Steady Economic Progress in Central and Eastern Europe

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In Europe, the Western European countries such as England, France and Germany have dominated the continent economically for many years. However, as some of these countries--such as Germany and France--have recently experienced a slowdown in their economic growth, the countries of Central and Eastern Europe have mostly enjoyed at least moderate to good economic growth in the last several years. Some are still making the full transition to an economy driven by private-sector economic forces since the collapse of the Soviet Union's influence over the region in 1989. Most of the countries in this region were controlled by the centralized economic structure of the former Communistic Soviet Regime, which ranged from East Germany, Poland, and Romania to the Baltic nations of Latvia, Estonia and Lithuania. Several new nations have emerged since the dissolution of the Soviet empire, such as the Czech Republic and Slovakia, which were carved out of the former Czechoslovakia in 1993; and Russia and the Ukraine, from the former Soviet Union of 15 sovereign states.

Most of the countries in Central and Eastern Europe are members of the European Union (EU), or slated for membership in the near future. The European Union offers member countries economic and political benefits based upon common treaties and other policies. On May 1, 2004, 10 new members joined the existing 15 EU nations. Those new members include the Czech Republic, Estonia, Hungary, Latvia, Lithuania, Poland, Slovakia and Slovenia. Manfred Stamer, a Country Risk Analyst for Euler Hermes ACI, who works in Hamburg, Germany, said, "The benefit of EU membership is mostly political. Of course, you want to create political stability--which in the long run has economic advantages."

Marty McCaffrey, Senior Advisor to the Outsourcing Institute, noted that these new EU members have received some direct economic benefits. "The EU provides significant dollars to the new countries," McCaffrey said. The EU website stated that the 75 million residents in the new EU states only earn 40 percent of the income enjoyed by the rest of the EU states. The website further reported, "That is why the accession arrangements include financial assistance worth 10 billion in 2004, 12.5 billion in 2005 and 15 billion in 2006. This will help the economies of the 10 new EU countries to catch up with the other 15. The 40 billion or so to be paid from the EU budget to the new member states in 2004-2006 will be spent mainly on structural and regional projects, support for farming, rural development, domestic policies and administrative costs." Stamer, pointed to other advantages of EU membership: it allows for the free trade of goods, services and capital. However, Stamer noted that there are some economic restrictions between some EU members. "There is not an absolute movement of labor between old and new EU countries. Western Europe is afraid that low wages (in some of the new EU countries) will drive down wages in Western Europe."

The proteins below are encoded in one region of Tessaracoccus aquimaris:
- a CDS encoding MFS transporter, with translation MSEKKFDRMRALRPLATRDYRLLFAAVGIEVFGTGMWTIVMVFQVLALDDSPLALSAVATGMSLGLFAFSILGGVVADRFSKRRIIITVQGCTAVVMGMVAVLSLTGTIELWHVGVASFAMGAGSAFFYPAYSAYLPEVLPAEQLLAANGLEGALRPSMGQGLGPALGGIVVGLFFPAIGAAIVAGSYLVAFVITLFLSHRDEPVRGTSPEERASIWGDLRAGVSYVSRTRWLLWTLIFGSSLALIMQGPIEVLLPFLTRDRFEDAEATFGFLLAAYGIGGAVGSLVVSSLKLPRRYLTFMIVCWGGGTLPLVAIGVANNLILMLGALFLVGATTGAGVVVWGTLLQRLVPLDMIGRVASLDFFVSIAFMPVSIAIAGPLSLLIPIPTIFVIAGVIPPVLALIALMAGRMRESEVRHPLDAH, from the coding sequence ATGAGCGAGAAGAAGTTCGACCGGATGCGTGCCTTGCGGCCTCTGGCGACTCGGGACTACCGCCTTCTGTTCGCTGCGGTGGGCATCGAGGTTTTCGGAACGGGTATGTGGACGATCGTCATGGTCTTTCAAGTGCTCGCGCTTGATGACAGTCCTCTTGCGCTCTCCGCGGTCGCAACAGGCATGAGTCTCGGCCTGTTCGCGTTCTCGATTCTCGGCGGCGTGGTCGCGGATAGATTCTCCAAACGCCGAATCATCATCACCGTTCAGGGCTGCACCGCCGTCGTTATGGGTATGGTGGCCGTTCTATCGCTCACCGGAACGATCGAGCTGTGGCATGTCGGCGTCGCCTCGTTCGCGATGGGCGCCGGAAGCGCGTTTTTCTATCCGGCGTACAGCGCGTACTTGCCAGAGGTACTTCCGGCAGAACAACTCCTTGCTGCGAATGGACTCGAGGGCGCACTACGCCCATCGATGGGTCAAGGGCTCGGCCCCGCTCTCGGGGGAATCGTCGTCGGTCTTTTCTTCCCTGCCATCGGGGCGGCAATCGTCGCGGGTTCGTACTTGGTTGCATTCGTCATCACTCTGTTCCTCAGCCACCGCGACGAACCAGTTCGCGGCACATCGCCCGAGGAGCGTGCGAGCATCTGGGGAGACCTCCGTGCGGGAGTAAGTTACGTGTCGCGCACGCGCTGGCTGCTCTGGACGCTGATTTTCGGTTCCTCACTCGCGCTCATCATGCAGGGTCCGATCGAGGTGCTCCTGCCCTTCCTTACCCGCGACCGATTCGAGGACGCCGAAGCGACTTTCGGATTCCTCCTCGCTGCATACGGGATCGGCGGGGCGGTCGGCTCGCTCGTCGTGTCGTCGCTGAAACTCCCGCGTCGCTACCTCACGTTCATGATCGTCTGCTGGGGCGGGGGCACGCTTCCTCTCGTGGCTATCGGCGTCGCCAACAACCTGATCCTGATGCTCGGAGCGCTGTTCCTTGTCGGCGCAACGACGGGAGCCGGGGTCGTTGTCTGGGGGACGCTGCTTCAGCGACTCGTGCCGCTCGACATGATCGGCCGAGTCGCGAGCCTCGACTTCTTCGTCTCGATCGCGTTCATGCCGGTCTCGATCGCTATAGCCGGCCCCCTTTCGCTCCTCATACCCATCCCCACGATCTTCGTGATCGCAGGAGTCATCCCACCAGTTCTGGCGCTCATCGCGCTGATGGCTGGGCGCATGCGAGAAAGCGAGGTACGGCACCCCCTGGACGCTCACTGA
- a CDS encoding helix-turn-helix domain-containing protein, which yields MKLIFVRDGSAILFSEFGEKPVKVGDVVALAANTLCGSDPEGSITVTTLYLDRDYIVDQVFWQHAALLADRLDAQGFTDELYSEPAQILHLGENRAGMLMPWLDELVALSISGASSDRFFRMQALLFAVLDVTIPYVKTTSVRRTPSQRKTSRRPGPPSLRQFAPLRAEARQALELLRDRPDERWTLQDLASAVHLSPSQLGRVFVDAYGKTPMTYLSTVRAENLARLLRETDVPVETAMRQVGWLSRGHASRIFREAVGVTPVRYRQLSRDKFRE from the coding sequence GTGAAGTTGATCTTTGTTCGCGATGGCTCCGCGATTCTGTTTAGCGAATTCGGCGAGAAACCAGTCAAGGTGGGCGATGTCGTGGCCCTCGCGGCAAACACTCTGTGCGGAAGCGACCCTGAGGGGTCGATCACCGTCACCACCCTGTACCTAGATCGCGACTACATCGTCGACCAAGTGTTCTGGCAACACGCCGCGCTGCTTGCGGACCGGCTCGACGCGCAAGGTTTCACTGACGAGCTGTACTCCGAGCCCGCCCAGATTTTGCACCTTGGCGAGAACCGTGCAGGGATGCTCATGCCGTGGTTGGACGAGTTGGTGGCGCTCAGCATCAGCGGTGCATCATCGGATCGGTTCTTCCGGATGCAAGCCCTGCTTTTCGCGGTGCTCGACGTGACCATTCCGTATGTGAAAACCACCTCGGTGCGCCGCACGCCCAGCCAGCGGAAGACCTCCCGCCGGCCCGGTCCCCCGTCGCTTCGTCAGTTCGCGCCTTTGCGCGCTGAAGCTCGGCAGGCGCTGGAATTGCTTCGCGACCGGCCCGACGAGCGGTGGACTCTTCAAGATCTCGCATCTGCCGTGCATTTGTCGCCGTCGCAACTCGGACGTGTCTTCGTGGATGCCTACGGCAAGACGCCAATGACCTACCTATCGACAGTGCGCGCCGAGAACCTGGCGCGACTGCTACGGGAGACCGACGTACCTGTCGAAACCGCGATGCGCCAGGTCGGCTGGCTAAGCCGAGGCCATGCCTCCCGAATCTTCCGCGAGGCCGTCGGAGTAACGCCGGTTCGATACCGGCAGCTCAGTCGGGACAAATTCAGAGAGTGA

Central and Eastern European countries possess some advantages that help it economically. In addition to relatively Lower labor rates than in Western European countries, many of the countries are stable politically and possess a well-developed infrastructure, which encourages outside investment. McCaffrey also pointed out, "They have excellent educational systems. These countries have lower labor rates for software development, IT and Business Process Outsourcing (BPO) than you can find in Western Europe and the United States." However, McCaffrey mentioned that for outsourcing of IT services, labor rates are still about 20-25 percent higher in Eastern Europe than in India. "India is still the 10,000-pound gorilla. They're still 80-90 percent of the IT outsourcing market." Regarding the infrastructure of the region, McCaffrey said, "They all have excellent train and transportation facilities, and there aren't the health risks for travelers that you would have when you travel to India. …


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